One of the beauties of mobile technologies is that they are precisely that - mobile. You can take them on long bus rides. You can use them to take photos. If you’ve got a wireless connection or cellular data, you can connect to the internet. All of this in a device that is small enough to fit into your backpack. So, tablet devices like the iPad make fantastic tools to take along on excursions - especially when you modernise the excursions from the old ‘fill in the answer sheets’ and making them a little more interesting by making the learning more authentic and real.
Let me give you an example: at the Apple Distinguished Educator Institute in July 2014, we had the opportunity to be Citizen Scientists for a couple of days. This means that we used our iPads to do a range of different things like:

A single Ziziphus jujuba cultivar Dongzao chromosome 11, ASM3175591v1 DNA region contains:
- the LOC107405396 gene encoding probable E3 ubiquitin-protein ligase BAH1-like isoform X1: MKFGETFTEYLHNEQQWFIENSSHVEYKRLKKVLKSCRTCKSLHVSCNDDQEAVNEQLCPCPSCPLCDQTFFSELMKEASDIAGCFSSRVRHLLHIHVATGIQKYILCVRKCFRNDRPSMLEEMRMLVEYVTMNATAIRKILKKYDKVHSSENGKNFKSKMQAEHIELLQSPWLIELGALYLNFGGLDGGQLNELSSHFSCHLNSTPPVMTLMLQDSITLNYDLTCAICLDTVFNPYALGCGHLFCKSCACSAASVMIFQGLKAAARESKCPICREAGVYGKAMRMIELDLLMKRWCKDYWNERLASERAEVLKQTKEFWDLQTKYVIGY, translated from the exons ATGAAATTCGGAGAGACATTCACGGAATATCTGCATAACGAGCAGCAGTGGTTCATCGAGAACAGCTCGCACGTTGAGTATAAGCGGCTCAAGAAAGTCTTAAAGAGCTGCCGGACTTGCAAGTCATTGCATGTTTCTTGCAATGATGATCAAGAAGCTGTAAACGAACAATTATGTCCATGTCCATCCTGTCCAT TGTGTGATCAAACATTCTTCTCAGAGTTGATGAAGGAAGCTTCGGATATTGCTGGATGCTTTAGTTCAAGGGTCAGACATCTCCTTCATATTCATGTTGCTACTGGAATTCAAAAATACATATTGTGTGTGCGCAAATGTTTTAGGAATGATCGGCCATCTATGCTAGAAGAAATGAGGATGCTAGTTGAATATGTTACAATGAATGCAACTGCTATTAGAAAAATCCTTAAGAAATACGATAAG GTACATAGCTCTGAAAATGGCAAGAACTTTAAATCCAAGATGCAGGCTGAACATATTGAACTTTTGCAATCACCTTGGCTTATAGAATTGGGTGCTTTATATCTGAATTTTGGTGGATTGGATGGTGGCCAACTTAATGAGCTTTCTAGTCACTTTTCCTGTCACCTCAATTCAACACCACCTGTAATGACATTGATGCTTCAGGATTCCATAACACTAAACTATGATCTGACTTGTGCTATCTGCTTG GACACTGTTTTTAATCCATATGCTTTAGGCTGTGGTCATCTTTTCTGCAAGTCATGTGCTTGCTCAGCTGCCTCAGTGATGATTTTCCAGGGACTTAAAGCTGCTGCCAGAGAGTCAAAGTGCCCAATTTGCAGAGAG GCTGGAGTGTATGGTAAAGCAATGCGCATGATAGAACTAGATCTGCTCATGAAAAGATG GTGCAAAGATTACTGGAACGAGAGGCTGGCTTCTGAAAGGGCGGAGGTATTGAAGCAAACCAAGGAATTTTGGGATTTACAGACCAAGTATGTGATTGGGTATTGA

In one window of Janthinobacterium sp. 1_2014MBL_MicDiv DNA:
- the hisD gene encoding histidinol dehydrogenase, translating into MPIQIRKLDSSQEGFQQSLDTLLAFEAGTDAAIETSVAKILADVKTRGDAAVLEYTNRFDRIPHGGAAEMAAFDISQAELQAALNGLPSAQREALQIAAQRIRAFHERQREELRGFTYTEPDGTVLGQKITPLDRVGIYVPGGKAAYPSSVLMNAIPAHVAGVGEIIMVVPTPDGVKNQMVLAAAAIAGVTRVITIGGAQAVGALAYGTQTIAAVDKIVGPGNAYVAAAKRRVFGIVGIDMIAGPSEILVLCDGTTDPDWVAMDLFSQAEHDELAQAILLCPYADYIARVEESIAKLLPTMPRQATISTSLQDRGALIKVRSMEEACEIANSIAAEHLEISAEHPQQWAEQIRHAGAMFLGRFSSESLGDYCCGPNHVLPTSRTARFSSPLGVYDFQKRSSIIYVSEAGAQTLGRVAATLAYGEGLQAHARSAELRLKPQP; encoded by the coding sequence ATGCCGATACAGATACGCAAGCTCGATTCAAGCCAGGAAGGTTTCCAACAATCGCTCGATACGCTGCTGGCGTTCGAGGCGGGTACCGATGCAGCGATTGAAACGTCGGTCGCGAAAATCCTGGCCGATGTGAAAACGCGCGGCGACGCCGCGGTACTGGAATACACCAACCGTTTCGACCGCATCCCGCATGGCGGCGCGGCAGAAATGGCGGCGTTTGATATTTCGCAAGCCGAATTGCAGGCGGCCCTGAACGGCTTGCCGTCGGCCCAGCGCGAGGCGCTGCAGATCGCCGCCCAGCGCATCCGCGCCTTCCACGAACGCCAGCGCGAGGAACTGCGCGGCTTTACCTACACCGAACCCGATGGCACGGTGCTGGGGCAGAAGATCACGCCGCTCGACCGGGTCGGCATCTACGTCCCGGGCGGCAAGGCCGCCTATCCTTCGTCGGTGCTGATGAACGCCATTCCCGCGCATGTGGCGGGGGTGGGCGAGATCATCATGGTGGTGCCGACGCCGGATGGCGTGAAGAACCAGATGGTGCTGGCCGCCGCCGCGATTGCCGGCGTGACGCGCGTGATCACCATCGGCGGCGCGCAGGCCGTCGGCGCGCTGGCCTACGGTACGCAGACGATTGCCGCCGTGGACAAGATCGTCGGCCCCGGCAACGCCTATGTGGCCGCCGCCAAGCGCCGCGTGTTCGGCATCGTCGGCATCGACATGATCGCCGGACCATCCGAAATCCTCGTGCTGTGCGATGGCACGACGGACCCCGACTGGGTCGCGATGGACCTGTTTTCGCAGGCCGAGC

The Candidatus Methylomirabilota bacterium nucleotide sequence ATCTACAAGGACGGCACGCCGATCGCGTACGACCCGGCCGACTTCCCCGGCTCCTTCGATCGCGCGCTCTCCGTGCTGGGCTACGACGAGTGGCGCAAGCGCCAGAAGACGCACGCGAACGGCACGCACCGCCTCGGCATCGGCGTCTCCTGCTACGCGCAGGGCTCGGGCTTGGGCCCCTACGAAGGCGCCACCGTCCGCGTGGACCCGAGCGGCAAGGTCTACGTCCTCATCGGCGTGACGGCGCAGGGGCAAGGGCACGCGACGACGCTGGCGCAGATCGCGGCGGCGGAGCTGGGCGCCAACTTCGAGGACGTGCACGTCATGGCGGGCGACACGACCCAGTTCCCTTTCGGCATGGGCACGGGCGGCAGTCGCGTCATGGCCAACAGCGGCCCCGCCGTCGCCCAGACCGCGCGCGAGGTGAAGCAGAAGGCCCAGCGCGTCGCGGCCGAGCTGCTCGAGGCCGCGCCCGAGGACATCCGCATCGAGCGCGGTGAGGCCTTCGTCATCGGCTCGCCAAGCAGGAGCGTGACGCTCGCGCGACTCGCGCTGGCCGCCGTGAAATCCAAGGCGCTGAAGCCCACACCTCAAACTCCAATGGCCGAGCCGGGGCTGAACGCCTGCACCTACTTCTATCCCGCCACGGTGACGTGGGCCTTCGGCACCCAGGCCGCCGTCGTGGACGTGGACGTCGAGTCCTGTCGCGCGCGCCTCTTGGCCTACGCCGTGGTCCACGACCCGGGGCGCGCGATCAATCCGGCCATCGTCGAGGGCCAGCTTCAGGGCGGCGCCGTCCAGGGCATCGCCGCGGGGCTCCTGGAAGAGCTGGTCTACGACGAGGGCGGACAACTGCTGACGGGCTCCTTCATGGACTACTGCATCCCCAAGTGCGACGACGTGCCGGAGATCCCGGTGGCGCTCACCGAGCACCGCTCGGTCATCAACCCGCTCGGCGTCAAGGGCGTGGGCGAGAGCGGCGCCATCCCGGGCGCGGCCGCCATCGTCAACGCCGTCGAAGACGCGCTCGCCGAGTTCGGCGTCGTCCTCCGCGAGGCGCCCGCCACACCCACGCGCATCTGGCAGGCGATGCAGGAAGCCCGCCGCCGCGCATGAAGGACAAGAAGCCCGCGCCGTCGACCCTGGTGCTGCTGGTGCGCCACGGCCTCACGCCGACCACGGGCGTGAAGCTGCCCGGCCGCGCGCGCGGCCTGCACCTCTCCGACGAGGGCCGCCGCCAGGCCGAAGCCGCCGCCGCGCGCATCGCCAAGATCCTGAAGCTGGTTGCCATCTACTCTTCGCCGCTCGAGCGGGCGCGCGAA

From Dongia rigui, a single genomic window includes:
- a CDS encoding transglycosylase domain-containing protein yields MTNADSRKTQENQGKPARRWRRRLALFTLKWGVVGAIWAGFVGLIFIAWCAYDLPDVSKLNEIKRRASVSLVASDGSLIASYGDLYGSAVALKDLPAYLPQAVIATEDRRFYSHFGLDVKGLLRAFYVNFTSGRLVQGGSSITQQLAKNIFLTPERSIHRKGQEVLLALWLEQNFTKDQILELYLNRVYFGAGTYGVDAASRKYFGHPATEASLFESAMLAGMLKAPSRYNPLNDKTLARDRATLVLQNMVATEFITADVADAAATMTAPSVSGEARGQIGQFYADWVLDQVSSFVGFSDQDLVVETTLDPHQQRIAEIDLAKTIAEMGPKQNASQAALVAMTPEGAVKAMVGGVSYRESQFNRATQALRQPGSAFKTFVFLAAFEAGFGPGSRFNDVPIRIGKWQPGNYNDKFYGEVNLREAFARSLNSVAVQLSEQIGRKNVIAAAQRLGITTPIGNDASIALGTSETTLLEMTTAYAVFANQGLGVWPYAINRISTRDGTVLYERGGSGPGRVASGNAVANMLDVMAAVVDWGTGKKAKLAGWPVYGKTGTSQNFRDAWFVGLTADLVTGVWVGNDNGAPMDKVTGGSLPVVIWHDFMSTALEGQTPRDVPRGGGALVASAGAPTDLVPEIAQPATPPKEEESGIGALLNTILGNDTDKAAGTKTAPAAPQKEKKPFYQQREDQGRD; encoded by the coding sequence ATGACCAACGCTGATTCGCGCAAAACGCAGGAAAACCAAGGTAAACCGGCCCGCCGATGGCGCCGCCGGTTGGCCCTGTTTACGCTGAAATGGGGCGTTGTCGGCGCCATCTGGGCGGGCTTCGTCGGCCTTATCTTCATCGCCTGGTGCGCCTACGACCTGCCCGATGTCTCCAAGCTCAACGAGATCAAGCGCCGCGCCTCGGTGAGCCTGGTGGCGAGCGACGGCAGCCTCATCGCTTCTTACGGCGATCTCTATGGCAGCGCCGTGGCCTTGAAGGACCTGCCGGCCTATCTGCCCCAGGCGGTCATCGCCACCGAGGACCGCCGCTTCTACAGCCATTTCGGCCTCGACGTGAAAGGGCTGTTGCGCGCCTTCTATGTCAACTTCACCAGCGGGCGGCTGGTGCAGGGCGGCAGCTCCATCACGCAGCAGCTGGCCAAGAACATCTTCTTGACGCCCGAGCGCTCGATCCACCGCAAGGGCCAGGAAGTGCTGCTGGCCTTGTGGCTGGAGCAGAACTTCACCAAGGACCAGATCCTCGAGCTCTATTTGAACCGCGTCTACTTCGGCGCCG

- Track the prevalence of the Gold Spotted Oak Borer - using a specially made app for the purpose.
- Identify local species of birds and other wildlife - using the iNaturalist app.
- Design our own plankton phylum, using 123D Creature.
- Use a ProScope to look at microscopic creatures through our iPads.
- Use sensors with the iPads to measure pH and conductivity in water.
These are all really simple examples, but what they do is transform what can essentially be quite a passive experience - listening, watching, looking - to something that is much more interactive - we became creators of knowledge, rather than simply consumers of it. Do you have any suggestions for how you've used mobile technologies on field trips?
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